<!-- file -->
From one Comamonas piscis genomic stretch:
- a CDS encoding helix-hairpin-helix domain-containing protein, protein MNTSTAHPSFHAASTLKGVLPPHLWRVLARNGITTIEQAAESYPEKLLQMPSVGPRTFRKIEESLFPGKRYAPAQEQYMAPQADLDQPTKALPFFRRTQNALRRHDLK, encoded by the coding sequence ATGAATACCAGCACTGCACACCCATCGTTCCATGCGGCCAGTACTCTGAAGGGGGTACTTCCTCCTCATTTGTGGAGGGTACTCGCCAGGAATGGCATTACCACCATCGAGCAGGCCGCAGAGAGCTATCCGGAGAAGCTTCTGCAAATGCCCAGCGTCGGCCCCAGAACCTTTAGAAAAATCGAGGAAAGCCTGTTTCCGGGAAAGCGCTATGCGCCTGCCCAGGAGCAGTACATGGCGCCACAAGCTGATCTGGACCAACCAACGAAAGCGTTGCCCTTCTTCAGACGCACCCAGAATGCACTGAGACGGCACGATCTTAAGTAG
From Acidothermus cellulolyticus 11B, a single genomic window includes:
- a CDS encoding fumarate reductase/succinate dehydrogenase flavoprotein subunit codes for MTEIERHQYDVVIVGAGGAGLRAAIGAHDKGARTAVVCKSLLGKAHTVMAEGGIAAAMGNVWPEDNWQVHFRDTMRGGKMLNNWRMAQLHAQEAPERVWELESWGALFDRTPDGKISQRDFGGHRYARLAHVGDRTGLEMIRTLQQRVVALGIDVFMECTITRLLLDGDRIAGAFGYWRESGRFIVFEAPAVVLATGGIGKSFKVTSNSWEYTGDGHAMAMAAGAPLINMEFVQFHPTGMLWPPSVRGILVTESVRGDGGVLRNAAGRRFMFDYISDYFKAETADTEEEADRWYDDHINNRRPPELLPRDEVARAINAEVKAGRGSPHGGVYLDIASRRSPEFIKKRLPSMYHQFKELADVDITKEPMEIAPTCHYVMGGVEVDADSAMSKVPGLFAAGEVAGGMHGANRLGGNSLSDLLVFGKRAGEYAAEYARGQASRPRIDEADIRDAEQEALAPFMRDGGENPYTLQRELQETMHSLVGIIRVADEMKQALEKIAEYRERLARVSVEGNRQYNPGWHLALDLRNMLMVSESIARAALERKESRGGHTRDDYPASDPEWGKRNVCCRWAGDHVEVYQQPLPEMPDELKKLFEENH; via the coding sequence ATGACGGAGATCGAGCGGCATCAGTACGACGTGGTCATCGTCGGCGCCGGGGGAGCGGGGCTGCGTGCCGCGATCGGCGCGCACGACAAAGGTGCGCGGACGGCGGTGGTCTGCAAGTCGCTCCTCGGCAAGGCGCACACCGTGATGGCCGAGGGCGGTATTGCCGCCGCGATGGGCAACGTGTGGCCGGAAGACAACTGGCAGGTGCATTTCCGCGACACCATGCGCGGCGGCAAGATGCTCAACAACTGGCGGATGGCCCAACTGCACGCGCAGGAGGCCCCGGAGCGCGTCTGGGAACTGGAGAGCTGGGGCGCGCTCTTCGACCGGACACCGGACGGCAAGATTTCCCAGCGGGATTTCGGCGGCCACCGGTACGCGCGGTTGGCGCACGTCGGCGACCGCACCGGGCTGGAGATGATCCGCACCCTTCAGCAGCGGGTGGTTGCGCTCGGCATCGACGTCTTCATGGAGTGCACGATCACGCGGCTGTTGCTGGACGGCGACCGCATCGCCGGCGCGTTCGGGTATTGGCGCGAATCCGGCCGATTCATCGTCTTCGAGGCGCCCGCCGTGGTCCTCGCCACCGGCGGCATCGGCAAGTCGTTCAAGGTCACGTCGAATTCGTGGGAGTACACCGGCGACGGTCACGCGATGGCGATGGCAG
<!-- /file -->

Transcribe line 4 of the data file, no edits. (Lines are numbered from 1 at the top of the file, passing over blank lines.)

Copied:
- a CDS encoding fumarate reductase/succinate dehydrogenase flavoprotein subunit codes for MTEIERHQYDVVIVGAGGAGLRAAIGAHDKGARTAVVCKSLLGKAHTVMAEGGIAAAMGNVWPEDNWQVHFRDTMRGGKMLNNWRMAQLHAQEAPERVWELESWGALFDRTPDGKISQRDFGGHRYARLAHVGDRTGLEMIRTLQQRVVALGIDVFMECTITRLLLDGDRIAGAFGYWRESGRFIVFEAPAVVLATGGIGKSFKVTSNSWEYTGDGHAMAMAAGAPLINMEFVQFHPTGMLWPPSVRGILVTESVRGDGGVLRNAAGRRFMFDYISDYFKAETADTEEEADRWYDDHINNRRPPELLPRDEVARAINAEVKAGRGSPHGGVYLDIASRRSPEFIKKRLPSMYHQFKELADVDITKEPMEIAPTCHYVMGGVEVDADSAMSKVPGLFAAGEVAGGMHGANRLGGNSLSDLLVFGKRAGEYAAEYARGQASRPRIDEADIRDAEQEALAPFMRDGGENPYTLQRELQETMHSLVGIIRVADEMKQALEKIAEYRERLARVSVEGNRQYNPGWHLALDLRNMLMVSESIARAALERKESRGGHTRDDYPASDPEWGKRNVCCRWAGDHVEVYQQPLPEMPDELKKLFEENH; via the coding sequence ATGACGGAGATCGAGCGGCATCAGTACGACGTGGTCATCGTCGGCGCCGGGGGAGCGGGGCTGCGTGCCGCGATCGGCGCGCACGACAAAGGTGCGCGGACGGCGGTGGTCTGCAAGTCGCTCCTCGGCAAGGCGCACACCGTGATGGCCGAGGGCGGTATTGCCGCCGCGATGGGCAACGTGTGGCCGGAAGACAACTGGCAGGTGCATTTCCGCGACACCATGCGCGGCGGCAAGATGCTCAACAACTGGCGGATGGCCCAACTGCACGCGCAGGAGGCCCCGGAGCGCGTCTGGGAACTGGAGAGCTGGGGCGCGCTCTTCGACCGGACACCGGACGGCAAGATTTCCCAGCGGGATTTCGGCGGCCACCGGTACGCGCGGTTGGCGCACGTCGGCGACCGCACCGGGCTGGAGATGATCCGCACCCTTCAGCAGCGGGTGGTTGCGCTCGGCATCGACGTCTTCATGGAGTGCACGATCACGCGGCTGTTGCTGGACGGCGACCGCATCGCCGGCGCGTTCGGGTATTGGCGCGAATCCGGCCGATTCATCGTCTTCGAGGCGCCCGCCGTGGTCCTCGCCACCGGCGGCATCGGCAAGTCGTTCAAGGTCACGTCGAATTCGTGGGAGTACACCGGCGACGGTCACGCGATGGCGATGGCAG